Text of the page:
Crankworx can be a heady beast. With so much to see and do it can be easy to be overwhelmed by the choice of what to do next. With the who’s who of mountain biking in New Zealand making the pilgrimage to Rotorua for the 5-day event, we took up an offer from Nelson based importer Hyperformance Hardware to get out on trail with some very trendy new Santa Cruz models. With the 5010, Bronson and Nomad on hand, the task of putting the U.S of A’s finest carbon products to the test was something we weren’t going to argue with!
Lapping the Skyline Bike Park tracks, we made the call to start small and work our way up the range. It’s worth noting that having come from a DH background and having spent more than my share of time riding a Santa Cruz V10 in anger, I was looking forward to the tail end of the test on the venerable Nomad.
With 125mm (5”) of supple VPP travel, the 5010 was first up. Sporting a 68° head angle, 13.15” BB height and 17.12” chainstays, the 5010 certainly didn’t lack the prerequisites of a playful ride and given the light weight nature of the bike, fun times were not too far ahead!
On trail the 5010 was a revelation. Granted the Skyline Rotorua Bike Park isn’t filled with the steep tracks or technical root sections that can be found in the nearby Redwoods and elsewhere in NZ, the 5010 excelled highlighting it’s light-footed, nimble, playful approach to the trail that had you flicking and cutting at every opportunity. The Fox Float CTD Evolution shone and felt more like 6” of dampened pleasure, soaking up the increasing brake bumps without feeling like bogging down in the bends. Perhaps the only shortcoming came in the form of the Fox 32 fork equipped up front on this particular demo. Never one to shine even when it was new on the block, the 32 has now been replaced by the all-conquering Rock Shox Pike as the stock fork and we don’t doubt this will elevate the bike to even greater heights.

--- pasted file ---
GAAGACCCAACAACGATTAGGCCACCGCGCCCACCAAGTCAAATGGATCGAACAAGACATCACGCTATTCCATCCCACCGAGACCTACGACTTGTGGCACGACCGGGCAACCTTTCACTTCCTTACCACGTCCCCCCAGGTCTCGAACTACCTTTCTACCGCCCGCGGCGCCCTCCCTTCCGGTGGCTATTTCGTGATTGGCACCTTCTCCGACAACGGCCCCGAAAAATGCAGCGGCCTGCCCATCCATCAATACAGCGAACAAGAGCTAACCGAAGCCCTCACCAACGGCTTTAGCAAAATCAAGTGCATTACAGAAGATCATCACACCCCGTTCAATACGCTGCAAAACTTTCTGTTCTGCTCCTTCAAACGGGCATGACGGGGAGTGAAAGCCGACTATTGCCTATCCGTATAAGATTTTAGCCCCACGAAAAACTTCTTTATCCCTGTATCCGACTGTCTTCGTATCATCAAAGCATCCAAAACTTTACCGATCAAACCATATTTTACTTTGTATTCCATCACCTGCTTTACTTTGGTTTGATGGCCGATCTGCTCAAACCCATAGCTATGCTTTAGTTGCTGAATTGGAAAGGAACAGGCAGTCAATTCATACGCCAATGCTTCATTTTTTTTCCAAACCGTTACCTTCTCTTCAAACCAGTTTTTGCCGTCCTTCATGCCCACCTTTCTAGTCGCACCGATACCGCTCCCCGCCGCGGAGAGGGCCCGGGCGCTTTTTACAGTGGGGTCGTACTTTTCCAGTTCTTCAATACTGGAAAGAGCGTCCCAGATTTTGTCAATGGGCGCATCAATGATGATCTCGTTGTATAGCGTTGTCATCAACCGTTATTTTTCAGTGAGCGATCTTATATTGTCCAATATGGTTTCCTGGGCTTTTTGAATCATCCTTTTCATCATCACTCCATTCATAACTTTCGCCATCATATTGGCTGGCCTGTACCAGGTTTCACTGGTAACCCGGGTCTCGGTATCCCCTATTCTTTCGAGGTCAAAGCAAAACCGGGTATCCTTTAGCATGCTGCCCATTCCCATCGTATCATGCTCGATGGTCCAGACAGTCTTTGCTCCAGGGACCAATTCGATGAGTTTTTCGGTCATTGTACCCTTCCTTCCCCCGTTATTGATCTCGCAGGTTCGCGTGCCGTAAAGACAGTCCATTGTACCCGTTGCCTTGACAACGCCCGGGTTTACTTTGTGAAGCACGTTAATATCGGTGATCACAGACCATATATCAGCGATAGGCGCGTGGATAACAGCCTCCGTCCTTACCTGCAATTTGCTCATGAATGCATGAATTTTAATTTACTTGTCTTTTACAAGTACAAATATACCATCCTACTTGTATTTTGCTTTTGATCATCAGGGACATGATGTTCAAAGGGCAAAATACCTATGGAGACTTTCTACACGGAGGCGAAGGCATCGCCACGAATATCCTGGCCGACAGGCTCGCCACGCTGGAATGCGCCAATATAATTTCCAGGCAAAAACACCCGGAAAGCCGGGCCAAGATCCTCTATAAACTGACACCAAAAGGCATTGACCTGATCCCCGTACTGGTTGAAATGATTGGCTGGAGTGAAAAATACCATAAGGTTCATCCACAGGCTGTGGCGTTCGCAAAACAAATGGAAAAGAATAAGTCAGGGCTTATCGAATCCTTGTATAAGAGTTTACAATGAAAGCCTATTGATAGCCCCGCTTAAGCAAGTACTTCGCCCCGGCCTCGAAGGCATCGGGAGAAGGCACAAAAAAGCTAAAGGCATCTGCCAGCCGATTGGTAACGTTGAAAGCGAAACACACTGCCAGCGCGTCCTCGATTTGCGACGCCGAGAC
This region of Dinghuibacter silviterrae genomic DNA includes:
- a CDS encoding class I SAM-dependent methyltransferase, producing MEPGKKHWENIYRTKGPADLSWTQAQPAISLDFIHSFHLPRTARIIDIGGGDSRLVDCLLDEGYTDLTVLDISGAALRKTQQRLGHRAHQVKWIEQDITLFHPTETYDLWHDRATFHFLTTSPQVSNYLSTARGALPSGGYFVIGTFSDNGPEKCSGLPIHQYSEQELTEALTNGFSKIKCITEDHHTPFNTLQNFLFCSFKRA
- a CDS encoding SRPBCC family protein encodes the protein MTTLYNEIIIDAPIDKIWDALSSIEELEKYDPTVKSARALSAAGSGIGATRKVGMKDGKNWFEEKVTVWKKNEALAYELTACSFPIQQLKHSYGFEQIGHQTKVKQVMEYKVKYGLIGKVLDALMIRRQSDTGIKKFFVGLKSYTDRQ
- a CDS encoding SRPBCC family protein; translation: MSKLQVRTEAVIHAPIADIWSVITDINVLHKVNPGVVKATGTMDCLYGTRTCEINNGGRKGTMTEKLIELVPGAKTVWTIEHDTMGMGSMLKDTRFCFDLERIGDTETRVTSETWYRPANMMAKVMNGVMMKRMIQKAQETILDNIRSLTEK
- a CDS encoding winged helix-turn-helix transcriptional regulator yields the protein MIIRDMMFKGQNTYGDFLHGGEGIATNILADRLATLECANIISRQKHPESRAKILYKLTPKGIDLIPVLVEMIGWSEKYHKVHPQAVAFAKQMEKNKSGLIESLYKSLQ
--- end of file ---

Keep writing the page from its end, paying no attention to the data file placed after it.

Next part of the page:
Next up was the Bronson, a bike I’ve wanted to throw a leg over for a while and one that has been selling like hot cakes throughout the country. With a 67° head angle, 13.62” BB height, 17.28” chainstays and 150mm of travel, the Bronson is a little slacker, a little longer but a touch higher in the bottom bracket than the 5010. A genuine do it all bike, the Bronson has become the reference for all-mountain racing and riding in the past year and has proven itself especially popular amongst privateers at enduro races around NZ.
On trail the Bronson lived up to the hype, feeling stable at speed and more than capable of handling anything the Skyline trails could throw at it. Well sprung with a Rock Shox Pike up front and the Fox Float CTD Evolution on the rear, it would have been nice to spend a bit more time fine tuning settings a little with the rear shock feeling a bit harsh, unusual considering the previous 5010 had run the exact same model. Given I normally straddle the border between a large and medium frame, I wasn’t too perturbed at having to sample the larger size given the popularity of the Santa Cruz demo booth. In hindsight however the large felt a fraction long for my liking and I felt more at home on the other two bikes, both of which were Mediums. For 2015 Santa Cruz have stretched the top tube a fraction so this might be worth checking out if you’re in the market for a Bronson of your own. Overall a solid ride and a genuine quiver killer depending on your requirements.